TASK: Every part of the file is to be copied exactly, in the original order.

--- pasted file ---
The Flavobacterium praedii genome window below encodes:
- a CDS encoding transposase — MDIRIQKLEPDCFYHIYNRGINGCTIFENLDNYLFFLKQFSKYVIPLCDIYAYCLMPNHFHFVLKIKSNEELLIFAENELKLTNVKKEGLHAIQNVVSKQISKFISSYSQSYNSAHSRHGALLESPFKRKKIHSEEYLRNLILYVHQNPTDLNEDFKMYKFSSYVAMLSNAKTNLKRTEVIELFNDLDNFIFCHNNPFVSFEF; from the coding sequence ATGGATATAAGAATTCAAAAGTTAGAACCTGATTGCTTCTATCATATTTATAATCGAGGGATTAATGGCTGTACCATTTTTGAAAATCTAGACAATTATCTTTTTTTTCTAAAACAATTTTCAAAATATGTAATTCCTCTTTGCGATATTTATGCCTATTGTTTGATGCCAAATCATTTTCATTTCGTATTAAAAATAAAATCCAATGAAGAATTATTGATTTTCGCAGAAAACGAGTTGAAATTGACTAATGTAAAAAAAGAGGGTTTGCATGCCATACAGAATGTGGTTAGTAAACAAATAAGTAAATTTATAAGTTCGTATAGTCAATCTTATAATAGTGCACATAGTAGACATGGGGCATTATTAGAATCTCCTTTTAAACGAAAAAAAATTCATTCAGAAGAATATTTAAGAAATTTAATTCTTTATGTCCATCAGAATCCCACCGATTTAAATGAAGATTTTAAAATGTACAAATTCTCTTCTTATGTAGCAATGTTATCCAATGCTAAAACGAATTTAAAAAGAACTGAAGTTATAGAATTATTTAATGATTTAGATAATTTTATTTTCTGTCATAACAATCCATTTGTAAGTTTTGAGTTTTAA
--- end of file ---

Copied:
The Flavobacterium praedii genome window below encodes:
- a CDS encoding transposase — MDIRIQKLEPDCFYHIYNRGINGCTIFENLDNYLFFLKQFSKYVIPLCDIYAYCLMPNHFHFVLKIKSNEELLIFAENELKLTNVKKEGLHAIQNVVSKQISKFISSYSQSYNSAHSRHGALLESPFKRKKIHSEEYLRNLILYVHQNPTDLNEDFKMYKFSSYVAMLSNAKTNLKRTEVIELFNDLDNFIFCHNNPFVSFEF; from the coding sequence ATGGATATAAGAATTCAAAAGTTAGAACCTGATTGCTTCTATCATATTTATAATCGAGGGATTAATGGCTGTACCATTTTTGAAAATCTAGACAATTATCTTTTTTTTCTAAAACAATTTTCAAAATATGTAATTCCTCTTTGCGATATTTATGCCTATTGTTTGATGCCAAATCATTTTCATTTCGTATTAAAAATAAAATCCAATGAAGAATTATTGATTTTCGCAGAAAACGAGTTGAAATTGACTAATGTAAAAAAAGAGGGTTTGCATGCCATACAGAATGTGGTTAGTAAACAAATAAGTAAATTTATAAGTTCGTATAGTCAATCTTATAATAGTGCACATAGTAGACATGGGGCATTATTAGAATCTCCTTTTAAACGAAAAAAAATTCATTCAGAAGAATATTTAAGAAATTTAATTCTTTATGTCCATCAGAATCCCACCGATTTAAATGAAGATTTTAAAATGTACAAATTCTCTTCTTATGTAGCAATGTTATCCAATGCTAAAACGAATTTAAAAAGAACTGAAGTTATAGAATTATTTAATGATTTAGATAATTTTATTTTCTGTCATAACAATCCATTTGTAAGTTTTGAGTTTTAA